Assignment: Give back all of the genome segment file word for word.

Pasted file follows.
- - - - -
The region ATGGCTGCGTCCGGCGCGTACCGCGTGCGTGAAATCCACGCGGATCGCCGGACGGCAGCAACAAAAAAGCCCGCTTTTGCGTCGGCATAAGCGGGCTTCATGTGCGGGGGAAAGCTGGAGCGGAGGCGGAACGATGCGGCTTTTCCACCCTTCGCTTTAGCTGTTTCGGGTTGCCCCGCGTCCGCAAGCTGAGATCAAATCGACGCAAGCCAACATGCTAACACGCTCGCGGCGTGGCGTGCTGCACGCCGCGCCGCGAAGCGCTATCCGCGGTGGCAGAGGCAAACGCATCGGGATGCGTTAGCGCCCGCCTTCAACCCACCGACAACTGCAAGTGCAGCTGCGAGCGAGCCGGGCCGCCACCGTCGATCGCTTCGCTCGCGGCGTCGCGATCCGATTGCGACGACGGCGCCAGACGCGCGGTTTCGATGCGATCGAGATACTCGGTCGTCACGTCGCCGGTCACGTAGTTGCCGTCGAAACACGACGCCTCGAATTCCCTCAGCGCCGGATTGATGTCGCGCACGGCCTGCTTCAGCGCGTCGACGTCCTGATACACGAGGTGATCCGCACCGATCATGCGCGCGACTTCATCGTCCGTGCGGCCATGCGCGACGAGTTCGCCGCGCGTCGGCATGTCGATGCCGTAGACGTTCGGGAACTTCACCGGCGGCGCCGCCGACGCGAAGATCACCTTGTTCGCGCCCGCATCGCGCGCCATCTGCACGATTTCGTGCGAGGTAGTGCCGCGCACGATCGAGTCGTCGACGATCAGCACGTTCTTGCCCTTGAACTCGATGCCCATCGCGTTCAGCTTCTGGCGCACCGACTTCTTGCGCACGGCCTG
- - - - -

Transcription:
The region ATGGCTGCGTCCGGCGCGTACCGCGTGCGTGAAATCCACGCGGATCGCCGGACGGCAGCAACAAAAAAGCCCGCTTTTGCGTCGGCATAAGCGGGCTTCATGTGCGGGGGAAAGCTGGAGCGGAGGCGGAACGATGCGGCTTTTCCACCCTTCGCTTTAGCTGTTTCGGGTTGCCCCGCGTCCGCAAGCTGAGATCAAATCGACGCAAGCCAACATGCTAACACGCTCGCGGCGTGGCGTGCTGCACGCCGCGCCGCGAAGCGCTATCCGCGGTGGCAGAGGCAAACGCATCGGGATGCGTTAGCGCCCGCCTTCAACCCACCGACAACTGCAAGTGCAGCTGCGAGCGAGCCGGGCCGCCACCGTCGATCGCTTCGCTCGCGGCGTCGCGATCCGATTGCGACGACGGCGCCAGACGCGCGGTTTCGATGCGATCGAGATACTCGGTCGTCACGTCGCCGGTCACGTAGTTGCCGTCGAAACACGACGCCTCGAATTCCCTCAGCGCCGGATTGATGTCGCGCACGGCCTGCTTCAGCGCGTCGACGTCCTGATACACGAGGTGATCCGCACCGATCATGCGCGCGACTTCATCGTCCGTGCGGCCATGCGCGACGAGTTCGCCGCGCGTCGGCATGTCGATGCCGTAGACGTTCGGGAACTTCACCGGCGGCGCCGCCGACGCGAAGATCACCTTGTTCGCGCCCGCATCGCGCGCCATCTGCACGATTTCGTGCGAGGTAGTGCCGCGCACGATCGAGTCGTCGACGATCAGCACGTTCTTGCCCTTGAACTCGATGCCCATCGCGTTCAGCTTCTGGCGCACCGACTTCTTGCGCACGGCCTG